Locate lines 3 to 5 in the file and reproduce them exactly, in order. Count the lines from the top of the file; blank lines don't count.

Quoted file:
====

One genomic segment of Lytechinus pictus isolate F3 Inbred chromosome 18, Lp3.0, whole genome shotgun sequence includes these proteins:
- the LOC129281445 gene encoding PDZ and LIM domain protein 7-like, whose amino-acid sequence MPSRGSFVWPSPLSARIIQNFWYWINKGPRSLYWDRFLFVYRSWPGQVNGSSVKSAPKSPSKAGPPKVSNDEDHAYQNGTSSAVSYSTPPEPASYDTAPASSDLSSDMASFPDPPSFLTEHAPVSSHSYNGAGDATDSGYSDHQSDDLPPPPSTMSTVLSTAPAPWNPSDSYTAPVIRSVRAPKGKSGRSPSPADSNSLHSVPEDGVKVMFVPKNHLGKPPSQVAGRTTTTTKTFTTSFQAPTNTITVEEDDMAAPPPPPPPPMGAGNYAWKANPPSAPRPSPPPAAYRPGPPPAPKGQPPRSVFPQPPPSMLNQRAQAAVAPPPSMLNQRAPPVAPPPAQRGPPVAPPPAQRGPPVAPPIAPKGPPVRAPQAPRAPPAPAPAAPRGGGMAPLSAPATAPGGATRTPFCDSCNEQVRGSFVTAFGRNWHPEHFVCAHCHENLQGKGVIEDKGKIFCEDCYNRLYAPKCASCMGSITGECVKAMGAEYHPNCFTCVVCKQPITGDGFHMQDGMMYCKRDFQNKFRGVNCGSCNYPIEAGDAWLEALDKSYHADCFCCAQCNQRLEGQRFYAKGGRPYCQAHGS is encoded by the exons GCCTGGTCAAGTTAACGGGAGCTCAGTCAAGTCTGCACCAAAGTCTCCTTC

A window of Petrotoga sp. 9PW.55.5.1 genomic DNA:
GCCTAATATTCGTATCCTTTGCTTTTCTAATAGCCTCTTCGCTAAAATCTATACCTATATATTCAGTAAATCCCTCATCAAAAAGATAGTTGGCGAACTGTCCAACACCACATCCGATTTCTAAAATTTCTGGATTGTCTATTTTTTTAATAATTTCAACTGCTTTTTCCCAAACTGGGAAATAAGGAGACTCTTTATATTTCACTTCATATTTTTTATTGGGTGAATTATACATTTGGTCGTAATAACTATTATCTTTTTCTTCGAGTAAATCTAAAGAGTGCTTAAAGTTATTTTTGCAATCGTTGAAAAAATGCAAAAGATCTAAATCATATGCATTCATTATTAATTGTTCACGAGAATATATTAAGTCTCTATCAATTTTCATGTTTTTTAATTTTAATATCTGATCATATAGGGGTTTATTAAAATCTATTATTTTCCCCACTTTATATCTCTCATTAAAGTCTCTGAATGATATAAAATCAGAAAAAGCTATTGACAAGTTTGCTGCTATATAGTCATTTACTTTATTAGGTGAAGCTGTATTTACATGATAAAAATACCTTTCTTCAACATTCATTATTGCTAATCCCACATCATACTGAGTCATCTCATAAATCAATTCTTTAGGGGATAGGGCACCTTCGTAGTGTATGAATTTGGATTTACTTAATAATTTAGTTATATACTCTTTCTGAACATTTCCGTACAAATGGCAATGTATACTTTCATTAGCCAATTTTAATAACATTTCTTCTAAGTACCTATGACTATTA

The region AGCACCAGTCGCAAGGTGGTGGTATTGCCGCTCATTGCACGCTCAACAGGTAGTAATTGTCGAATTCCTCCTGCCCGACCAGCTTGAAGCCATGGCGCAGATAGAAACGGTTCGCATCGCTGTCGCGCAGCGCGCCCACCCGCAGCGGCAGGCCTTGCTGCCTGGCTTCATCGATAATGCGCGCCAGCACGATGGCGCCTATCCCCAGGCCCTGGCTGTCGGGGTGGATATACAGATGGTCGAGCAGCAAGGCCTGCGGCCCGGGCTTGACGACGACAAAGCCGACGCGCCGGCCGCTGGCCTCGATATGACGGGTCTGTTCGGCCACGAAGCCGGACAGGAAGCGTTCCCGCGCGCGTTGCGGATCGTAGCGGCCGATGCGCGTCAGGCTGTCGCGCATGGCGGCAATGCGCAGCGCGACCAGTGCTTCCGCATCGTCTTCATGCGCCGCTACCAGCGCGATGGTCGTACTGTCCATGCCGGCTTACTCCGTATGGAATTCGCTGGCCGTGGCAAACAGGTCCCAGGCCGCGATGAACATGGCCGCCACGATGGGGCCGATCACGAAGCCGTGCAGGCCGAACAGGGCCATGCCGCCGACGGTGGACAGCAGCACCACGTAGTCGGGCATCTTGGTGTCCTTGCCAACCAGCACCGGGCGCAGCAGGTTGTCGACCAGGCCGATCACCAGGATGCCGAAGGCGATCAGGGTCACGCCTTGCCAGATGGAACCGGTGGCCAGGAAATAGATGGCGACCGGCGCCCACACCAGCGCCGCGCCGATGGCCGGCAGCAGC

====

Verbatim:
A window of Petrotoga sp. 9PW.55.5.1 genomic DNA:
GCCTAATATTCGTATCCTTTGCTTTTCTAATAGCCTCTTCGCTAAAATCTATACCTATATATTCAGTAAATCCCTCATCAAAAAGATAGTTGGCGAACTGTCCAACACCACATCCGATTTCTAAAATTTCTGGATTGTCTATTTTTTTAATAATTTCAACTGCTTTTTCCCAAACTGGGAAATAAGGAGACTCTTTATATTTCACTTCATATTTTTTATTGGGTGAATTATACATTTGGTCGTAATAACTATTATCTTTTTCTTCGAGTAAATCTAAAGAGTGCTTAAAGTTATTTTTGCAATCGTTGAAAAAATGCAAAAGATCTAAATCATATGCATTCATTATTAATTGTTCACGAGAATATATTAAGTCTCTATCAATTTTCATGTTTTTTAATTTTAATATCTGATCATATAGGGGTTTATTAAAATCTATTATTTTCCCCACTTTATATCTCTCATTAAAGTCTCTGAATGATATAAAATCAGAAAAAGCTATTGACAAGTTTGCTGCTATATAGTCATTTACTTTATTAGGTGAAGCTGTATTTACATGATAAAAATACCTTTCTTCAACATTCATTATTGCTAATCCCACATCATACTGAGTCATCTCATAAATCAATTCTTTAGGGGATAGGGCACCTTCGTAGTGTATGAATTTGGATTTACTTAATAATTTAGTTATATACTCTTTCTGAACATTTCCGTACAAATGGCAATGTATACTTTCATTAGCCAATTTTAATAACATTTCTTCTAAGTACCTATGACTATTA

The region AGCACCAGTCGCAAGGTGGTGGTATTGCCGCTCATTGCACGCTCAACAGGTAGTAATTGTCGAATTCCTCCTGCCCGACCAGCTTGAAGCCATGGCGCAGATAGAAACGGTTCGCATCGCTGTCGCGCAGCGCGCCCACCCGCAGCGGCAGGCCTTGCTGCCTGGCTTCATCGATAATGCGCGCCAGCACGATGGCGCCTATCCCCAGGCCCTGGCTGTCGGGGTGGATATACAGATGGTCGAGCAGCAAGGCCTGCGGCCCGGGCTTGACGACGACAAAGCCGACGCGCCGGCCGCTGGCCTCGATATGACGGGTCTGTTCGGCCACGAAGCCGGACAGGAAGCGTTCCCGCGCGCGTTGCGGATCGTAGCGGCCGATGCGCGTCAGGCTGTCGCGCATGGCGGCAATGCGCAGCGCGACCAGTGCTTCCGCATCGTCTTCATGCGCCGCTACCAGCGCGATGGTCGTACTGTCCATGCCGGCTTACTCCGTATGGAATTCGCTGGCCGTGGCAAACAGGTCCCAGGCCGCGATGAACATGGCCGCCACGATGGGGCCGATCACGAAGCCGTGCAGGCCGAACAGGGCCATGCCGCCGACGGTGGACAGCAGCACCACGTAGTCGGGCATCTTGGTGTCCTTGCCAACCAGCACCGGGCGCAGCAGGTTGTCGACCAGGCCGATCACCAGGATGCCGAAGGCGATCAGGGTCACGCCTTGCCAGATGGAACCGGTGGCCAGGAAATAGATGGCGACCGGCGCCCACACCAGCGCCGCGCCGATGGCCGGCAGCAGC